Jan Johnston is the Collection Development Coordinator for the Fort Vancouver Regional Library District. Email her at firstname.lastname@example.org.
I am a directionally challenged person. Sure, I can read a map, and in this world of GPS technology, it would be pretty embarrassing if I managed to get lost. But start saying things such as “the parking garage is west of here” or “I’ll meet you at the southwest corner of the building,” and I’ll freeze like a deer caught in the headlights.
What I find fascinating is how our early ancestors figured out how to navigate their surroundings without maps, compasses or sextants. Human had to rely on the natural world to guide them in their peregrinations. Not surprisingly, this is a skill that has largely vanished from the human repertoire.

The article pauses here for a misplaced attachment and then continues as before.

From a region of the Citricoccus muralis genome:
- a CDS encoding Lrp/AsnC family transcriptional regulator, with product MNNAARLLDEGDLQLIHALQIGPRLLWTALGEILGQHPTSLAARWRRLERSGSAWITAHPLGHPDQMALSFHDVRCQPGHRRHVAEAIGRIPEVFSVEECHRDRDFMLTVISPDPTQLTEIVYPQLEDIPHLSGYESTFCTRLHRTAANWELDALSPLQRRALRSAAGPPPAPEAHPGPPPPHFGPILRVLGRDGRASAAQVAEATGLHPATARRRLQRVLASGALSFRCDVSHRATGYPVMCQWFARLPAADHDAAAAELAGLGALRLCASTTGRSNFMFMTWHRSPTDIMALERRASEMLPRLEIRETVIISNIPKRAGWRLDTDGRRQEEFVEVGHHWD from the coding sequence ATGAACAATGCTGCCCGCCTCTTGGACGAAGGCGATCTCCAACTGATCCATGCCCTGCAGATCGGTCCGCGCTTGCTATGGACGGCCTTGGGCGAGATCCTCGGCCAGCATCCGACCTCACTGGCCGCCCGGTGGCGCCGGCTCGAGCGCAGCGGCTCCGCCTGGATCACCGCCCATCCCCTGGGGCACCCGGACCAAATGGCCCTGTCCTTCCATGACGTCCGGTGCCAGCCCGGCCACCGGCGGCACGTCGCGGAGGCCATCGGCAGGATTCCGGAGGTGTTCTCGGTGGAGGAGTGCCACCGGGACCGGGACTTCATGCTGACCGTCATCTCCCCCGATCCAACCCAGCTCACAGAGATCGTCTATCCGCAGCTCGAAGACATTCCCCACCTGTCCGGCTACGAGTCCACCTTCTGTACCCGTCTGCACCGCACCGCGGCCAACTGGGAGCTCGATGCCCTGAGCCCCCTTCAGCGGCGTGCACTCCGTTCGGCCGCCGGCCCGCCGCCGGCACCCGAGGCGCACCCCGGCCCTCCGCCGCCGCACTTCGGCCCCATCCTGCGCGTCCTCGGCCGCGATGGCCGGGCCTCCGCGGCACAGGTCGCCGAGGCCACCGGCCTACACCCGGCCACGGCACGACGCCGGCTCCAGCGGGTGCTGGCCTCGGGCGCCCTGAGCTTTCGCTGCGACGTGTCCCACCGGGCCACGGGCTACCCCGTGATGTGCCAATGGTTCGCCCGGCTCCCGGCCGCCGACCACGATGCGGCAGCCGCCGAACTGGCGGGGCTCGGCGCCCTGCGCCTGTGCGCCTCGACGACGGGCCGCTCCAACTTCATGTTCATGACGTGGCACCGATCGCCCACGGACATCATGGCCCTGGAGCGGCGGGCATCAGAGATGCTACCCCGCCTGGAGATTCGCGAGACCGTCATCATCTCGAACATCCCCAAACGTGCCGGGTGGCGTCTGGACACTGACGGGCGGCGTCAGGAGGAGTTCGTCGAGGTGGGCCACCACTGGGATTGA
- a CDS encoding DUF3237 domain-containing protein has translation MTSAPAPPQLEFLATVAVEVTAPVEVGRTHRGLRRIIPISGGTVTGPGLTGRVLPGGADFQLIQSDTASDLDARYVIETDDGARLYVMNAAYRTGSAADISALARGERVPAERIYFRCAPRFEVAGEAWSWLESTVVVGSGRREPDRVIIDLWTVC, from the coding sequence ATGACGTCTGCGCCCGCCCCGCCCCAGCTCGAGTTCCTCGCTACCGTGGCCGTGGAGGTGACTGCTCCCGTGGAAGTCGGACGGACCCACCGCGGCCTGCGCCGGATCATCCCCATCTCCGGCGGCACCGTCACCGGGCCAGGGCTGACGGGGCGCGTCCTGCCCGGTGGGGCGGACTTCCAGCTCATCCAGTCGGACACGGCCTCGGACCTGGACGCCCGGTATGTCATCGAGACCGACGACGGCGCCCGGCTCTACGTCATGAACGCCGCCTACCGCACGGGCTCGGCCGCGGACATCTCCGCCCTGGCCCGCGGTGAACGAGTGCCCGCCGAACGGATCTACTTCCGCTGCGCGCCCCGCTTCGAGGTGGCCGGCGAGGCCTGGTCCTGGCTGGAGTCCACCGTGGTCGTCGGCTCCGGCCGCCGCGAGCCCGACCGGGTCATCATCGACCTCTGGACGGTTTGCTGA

Tristan Gooley, who teaches natural navigation courses at the Royal Geographic Society in London, is a passionate advocate for finding one’s way by reading nature’s many clues. You might already know the very important roles that the sun and the stars play in navigation. If you read this book you’ll find out why understanding the orbit and phases of the moon is just as important. You’ll also learn how to “read” puddles, trees, sand and the color of water.
Nature, it turns out, is one big map, and paying close attention to its details will make the journey that much easier.
Jan Johnston is the collection development coordinator for the Fort Vancouver Regional Library District. Email her at email@example.com. She blogs at youbetterreadnow.blogspot.com.